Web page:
Georgia is an equitable division state. This means that, upon a divorce, the property of the parties is divided equitably between them (though not necessarily equally). The exception to equitable division is separate property. In Georgia, “the separate property of each spouse shall remain the separate property of that spouse.” OCGA §19-3-9. Basically, this means that any separate property is not included in the marital estate and, thus, is not subject to equitable division.
Some examples of separate property include an inheritance, gifts, real property or bank accounts. One must be careful, however, to keep separate property separate, or it may convert into marital property subject to equitable division. Consider, for example, if a spouse inherits a large sum of money from a deceased relative. If the spouse puts the money into a separate account bearing only that spouse’s name and does not commingle the funds with marital funds, the account will continue to be treated as separate property, and that spouse would take the entire account upon divorce without any offset to the other spouse. However, if the spouse adds the inherited funds into a joint account in the names of both spouses, or opens a new account but adds the other spouse’s name to that account, he/she is treating the funds as marital, rather than separate, and they will likely be treated as marital upon divorce. In addition, if it is a separate account, but both spouses subsequently deposit funds into it, a portion of the account may be treated as separate and a portion treated as marital.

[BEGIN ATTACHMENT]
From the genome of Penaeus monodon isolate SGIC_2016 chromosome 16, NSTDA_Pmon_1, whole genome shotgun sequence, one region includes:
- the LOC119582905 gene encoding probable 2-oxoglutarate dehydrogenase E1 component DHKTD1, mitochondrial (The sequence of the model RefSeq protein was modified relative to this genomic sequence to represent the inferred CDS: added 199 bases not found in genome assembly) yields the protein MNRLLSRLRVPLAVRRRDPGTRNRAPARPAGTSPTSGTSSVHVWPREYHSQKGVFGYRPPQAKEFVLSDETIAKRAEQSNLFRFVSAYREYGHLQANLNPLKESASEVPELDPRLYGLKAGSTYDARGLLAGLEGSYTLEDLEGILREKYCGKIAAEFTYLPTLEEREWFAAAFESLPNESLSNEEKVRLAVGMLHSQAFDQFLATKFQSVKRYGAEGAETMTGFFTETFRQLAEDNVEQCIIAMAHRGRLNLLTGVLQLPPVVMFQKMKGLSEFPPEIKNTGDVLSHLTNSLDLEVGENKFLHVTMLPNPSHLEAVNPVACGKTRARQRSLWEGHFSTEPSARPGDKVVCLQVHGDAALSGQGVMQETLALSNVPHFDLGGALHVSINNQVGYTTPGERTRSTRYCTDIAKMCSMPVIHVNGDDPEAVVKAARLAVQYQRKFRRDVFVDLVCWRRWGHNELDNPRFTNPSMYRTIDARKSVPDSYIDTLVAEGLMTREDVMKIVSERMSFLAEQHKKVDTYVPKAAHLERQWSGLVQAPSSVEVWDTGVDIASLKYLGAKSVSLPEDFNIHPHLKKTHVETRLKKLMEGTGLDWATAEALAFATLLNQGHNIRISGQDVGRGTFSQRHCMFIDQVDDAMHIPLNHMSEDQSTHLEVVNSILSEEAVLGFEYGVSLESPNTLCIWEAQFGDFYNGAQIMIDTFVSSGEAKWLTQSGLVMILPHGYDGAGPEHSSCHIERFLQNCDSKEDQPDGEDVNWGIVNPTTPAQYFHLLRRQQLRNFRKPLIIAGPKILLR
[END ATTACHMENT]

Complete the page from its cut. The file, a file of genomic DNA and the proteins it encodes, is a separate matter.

Separate property can be a complicated issue during a divorce, particularly if funds have been commingled. The calculation for figuring out how much is separate and how much is marital can be complex and, if not done correctly, can result in the entire asset being treated as marital and subject to equitable division. It is important that you speak to an experienced family law attorney if you are dealing with this issue in your divorce.